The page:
1. The first is the halt of Wall Street financing as a result of the Fed’s progressive tightening of the rate reaching a tipping point. Even an announcement or rumor of such a possibility will rattle the US shale oil industry and probably the global oil market.
  2. The second is a market correction in general, even a minor one, in which Wall Street will take a hard assessment of their overall investment portfolio.

In the midst of potentially volatile changes are the winners, those who would profit handsomely with a sharp rise in oil prices while maintaining unencumbered production capacities.


American sanctions against Iran will permit the Saudis to not only capture greater market share at Iran’s expense but with it, higher oil prices as a chunk of Iranian oil is removed from the market.

This has allowed the convenient official announcement of Aramco's IPO delay that was specifically discussed, stated and projected almost a year ago in my 13 November 2017 SA article Aramco IPO: The Right Company at the Wrong Time. This same contrarian projection was reiterated several months later when I was quoted in the article in on-line publication Middle East Eye 27 March 2018 entitled Bin Salman in New York Eyes on Aramco.

Higher oil prices will allow the Saudis greater comfort in financing their ambitious Vision 2030 mega-projects through other means through international loans without the risk of a highly complicated and potentially underwhelming IPO.


They are in an excellent win-win position with potentially higher oil prices offsetting to a large extent US sanctions through which they’ve performed rather well under the circumstances.

These factors serve as a backdrop leading to the 3 December 2018 OPEC meeting. There are multiple sanctions against many OPEC producers akin to a petro-Mexican stand-off which means that the agenda will be, as they say, “complicated.” This situation would be laughable if not for the seriousness affecting each one. It’s a toxic brew that could provoke extreme oil price volatility. The sanction situations are as follows:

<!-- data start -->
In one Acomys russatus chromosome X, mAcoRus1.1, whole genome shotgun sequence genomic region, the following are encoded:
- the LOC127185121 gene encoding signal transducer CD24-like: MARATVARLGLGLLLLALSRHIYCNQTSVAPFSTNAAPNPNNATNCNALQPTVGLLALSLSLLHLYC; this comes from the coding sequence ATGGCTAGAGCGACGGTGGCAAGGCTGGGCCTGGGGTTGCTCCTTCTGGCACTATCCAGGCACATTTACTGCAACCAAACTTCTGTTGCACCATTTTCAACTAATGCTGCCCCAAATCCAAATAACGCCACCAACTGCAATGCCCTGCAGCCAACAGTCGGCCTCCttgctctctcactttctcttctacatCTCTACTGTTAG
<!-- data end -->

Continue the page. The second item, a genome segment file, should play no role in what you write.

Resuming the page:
• The US sanctions against Iran officially take place 4 November 2018. Already the announcement is impacting the energy market as global players from operations to finance are disengaging from Iranian businesses to avoid US penalties.
  • The US has selective sanctions on Russia.
  • The US has selective sanctions on Venezuela.
  • Saudi Arabia and UAE continue to embargo Qatar, which has received economic relief from Turkey with respect to trade, which in turn the US has selectively sanctioned particular high-ranking officials and applied considerably higher tariffs on particular products.

Other variables that could exacerbate the market include Libya and Nigeria. Because militants are holding Libyan and Nigeria oil producers as de facto economic hostages with attacks, projected oil production from those countries is nothing more than a best guess.

Libya is a quasi-failed state that is ruled by multiple factions in which agreements for elections or even an official power-sharing agreement are still remote.

With respect to Nigeria, presidential and national assembly elections are scheduled to take place 19 February 2019. Militants continue to disrupt oil production, Boko Haram is still a threat and the economy remains weak, none of which the president Buhari, a former military general, has been able to resolve.


This is a period of tremendous opportunity for two types of energy investors: (1) the nimble, adventurous risk-takers who revel in volatile markets and (2) long-term investors who can afford to ride out whatever level of volatility might present itself.

Disclosure: I am/we are long VDE, FSNGX.

I wrote this article myself, and it expresses my own opinions. I am not receiving compensation for it (other than from Seeking Alpha). I have no business relationship with any company whose stock is mentioned in this article.